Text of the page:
To Útter. v.a. [from the adjective; to make publick, or let out; palam facere.]
- To speak; to pronounce; to express.
Men spake not with the instruments of writing, neither writ with the instruments of speech; and yet things recorded with the one, and uttered with the other, may be preached well enough with both. Hooker.
These very words I've heard him utter. Shakespeare.
There's more gold: but, sirrah,
We say the dead are well. Bring it to that,
The gold I give thee will I melt, and pour
Down thy ill-uttering throat. Shakespeare.
Conceiving and uttering from the heart words of falsehood. Isa. lix. 13.
Shall not they teach thee and tell thee, and utter words out of their heart? Job viii. 10.
Who knows but his poor, bleeding heart,
Amidst its agonies, remember'd Marcia,
And the last words he utter'd, call'd me cruel! Addison.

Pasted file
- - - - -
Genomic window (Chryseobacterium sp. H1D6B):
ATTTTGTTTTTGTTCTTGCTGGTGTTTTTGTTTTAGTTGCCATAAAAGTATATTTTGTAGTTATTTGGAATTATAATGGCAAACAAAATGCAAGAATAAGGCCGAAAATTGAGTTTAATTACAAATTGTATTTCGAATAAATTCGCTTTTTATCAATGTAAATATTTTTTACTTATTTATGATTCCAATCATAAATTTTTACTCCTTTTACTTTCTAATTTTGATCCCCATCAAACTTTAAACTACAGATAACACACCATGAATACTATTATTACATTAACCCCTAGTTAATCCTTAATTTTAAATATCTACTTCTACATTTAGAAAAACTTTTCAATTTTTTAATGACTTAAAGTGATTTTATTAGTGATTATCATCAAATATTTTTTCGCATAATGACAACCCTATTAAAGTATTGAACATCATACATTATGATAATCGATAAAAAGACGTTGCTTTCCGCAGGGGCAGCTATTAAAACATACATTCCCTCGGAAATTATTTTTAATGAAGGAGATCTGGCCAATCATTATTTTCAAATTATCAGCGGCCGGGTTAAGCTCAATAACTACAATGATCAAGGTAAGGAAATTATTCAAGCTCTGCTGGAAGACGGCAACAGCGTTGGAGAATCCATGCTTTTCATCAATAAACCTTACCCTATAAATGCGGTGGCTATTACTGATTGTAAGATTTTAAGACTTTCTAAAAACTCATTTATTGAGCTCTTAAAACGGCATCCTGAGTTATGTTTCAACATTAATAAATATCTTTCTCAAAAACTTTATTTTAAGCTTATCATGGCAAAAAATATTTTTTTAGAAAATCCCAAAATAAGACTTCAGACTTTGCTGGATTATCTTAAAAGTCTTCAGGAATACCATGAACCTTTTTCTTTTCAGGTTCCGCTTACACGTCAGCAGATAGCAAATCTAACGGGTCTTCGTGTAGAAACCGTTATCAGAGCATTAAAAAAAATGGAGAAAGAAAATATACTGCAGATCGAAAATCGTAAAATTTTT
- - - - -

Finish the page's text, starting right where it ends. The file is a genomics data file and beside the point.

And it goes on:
- To disclose; to discover; to publish.
When do partial and sinister affections more utter themselves, than when an election is committed to many? Whitg.
Were it folly to be modest in uttering what is known to all the world? Raleigh.
I meant my words should not reach your ears; but what I utter'd was most true. Dryden's All for Love.
- To sell; to vend.
Such mortal drugs I have, but Mantua's law
Is death to any he that utters them. Shakesp. Rom. and Juliet.
They bring it home, and utter it commonly by the name of Newfoundland fish. Abbot's Descrip. of the World.
The Devonshire and Somersetshire grasiers feed yearly great droves of cattle in the north quarter of Cornwall, and utter them at home. Carew's Survey of Cornwall.
- To disperse; to emit at large.
To preserve us from ruin, the whole kingdom should continue in a firm resolution never to receive or utter this fatal coin. Swift.